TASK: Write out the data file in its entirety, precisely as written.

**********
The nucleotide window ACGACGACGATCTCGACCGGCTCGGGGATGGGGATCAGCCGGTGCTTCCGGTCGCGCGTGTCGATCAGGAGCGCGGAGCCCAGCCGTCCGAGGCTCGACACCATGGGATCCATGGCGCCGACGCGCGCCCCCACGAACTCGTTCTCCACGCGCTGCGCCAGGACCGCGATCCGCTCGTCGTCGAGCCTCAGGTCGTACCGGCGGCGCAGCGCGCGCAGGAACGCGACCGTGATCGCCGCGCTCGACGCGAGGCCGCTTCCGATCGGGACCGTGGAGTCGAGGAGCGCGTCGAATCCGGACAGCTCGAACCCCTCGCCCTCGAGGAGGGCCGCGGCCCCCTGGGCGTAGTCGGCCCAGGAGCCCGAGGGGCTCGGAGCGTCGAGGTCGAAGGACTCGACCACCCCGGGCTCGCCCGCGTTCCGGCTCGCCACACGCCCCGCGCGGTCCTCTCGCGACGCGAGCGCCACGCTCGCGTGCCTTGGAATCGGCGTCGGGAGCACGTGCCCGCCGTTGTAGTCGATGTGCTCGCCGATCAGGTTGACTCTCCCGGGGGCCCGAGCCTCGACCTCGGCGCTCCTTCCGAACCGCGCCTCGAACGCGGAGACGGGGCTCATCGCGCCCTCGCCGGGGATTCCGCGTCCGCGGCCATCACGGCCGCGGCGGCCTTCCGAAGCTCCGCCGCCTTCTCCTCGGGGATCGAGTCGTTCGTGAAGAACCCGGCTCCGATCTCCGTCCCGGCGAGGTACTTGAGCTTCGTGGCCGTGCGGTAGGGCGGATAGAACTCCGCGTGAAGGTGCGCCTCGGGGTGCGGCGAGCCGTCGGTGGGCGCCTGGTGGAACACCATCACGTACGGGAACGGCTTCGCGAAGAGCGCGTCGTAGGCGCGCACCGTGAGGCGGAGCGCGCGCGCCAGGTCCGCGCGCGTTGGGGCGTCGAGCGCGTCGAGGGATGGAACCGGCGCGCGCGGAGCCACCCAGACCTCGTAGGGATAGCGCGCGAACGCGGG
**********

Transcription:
The nucleotide window ACGACGACGATCTCGACCGGCTCGGGGATGGGGATCAGCCGGTGCTTCCGGTCGCGCGTGTCGATCAGGAGCGCGGAGCCCAGCCGTCCGAGGCTCGACACCATGGGATCCATGGCGCCGACGCGCGCCCCCACGAACTCGTTCTCCACGCGCTGCGCCAGGACCGCGATCCGCTCGTCGTCGAGCCTCAGGTCGTACCGGCGGCGCAGCGCGCGCAGGAACGCGACCGTGATCGCCGCGCTCGACGCGAGGCCGCTTCCGATCGGGACCGTGGAGTCGAGGAGCGCGTCGAATCCGGACAGCTCGAACCCCTCGCCCTCGAGGAGGGCCGCGGCCCCCTGGGCGTAGTCGGCCCAGGAGCCCGAGGGGCTCGGAGCGTCGAGGTCGAAGGACTCGACCACCCCGGGCTCGCCCGCGTTCCGGCTCGCCACACGCCCCGCGCGGTCCTCTCGCGACGCGAGCGCCACGCTCGCGTGCCTTGGAATCGGCGTCGGGAGCACGTGCCCGCCGTTGTAGTCGATGTGCTCGCCGATCAGGTTGACTCTCCCGGGGGCCCGAGCCTCGACCTCGGCGCTCCTTCCGAACCGCGCCTCGAACGCGGAGACGGGGCTCATCGCGCCCTCGCCGGGGATTCCGCGTCCGCGGCCATCACGGCCGCGGCGGCCTTCCGAAGCTCCGCCGCCTTCTCCTCGGGGATCGAGTCGTTCGTGAAGAACCCGGCTCCGATCTCCGTCCCGGCGAGGTACTTGAGCTTCGTGGCCGTGCGGTAGGGCGGATAGAACTCCGCGTGAAGGTGCGCCTCGGGGTGCGGCGAGCCGTCGGTGGGCGCCTGGTGGAACACCATCACGTACGGGAACGGCTTCGCGAAGAGCGCGTCGTAGGCGCGCACCGTGAGGCGGAGCGCGCGCGCCAGGTCCGCGCGCGTTGGGGCGTCGAGCGCGTCGAGGGATGGAACCGGCGCGCGCGGAGCCACCCAGACCTCGTAGGGATAGCGCGCGAACGCGGG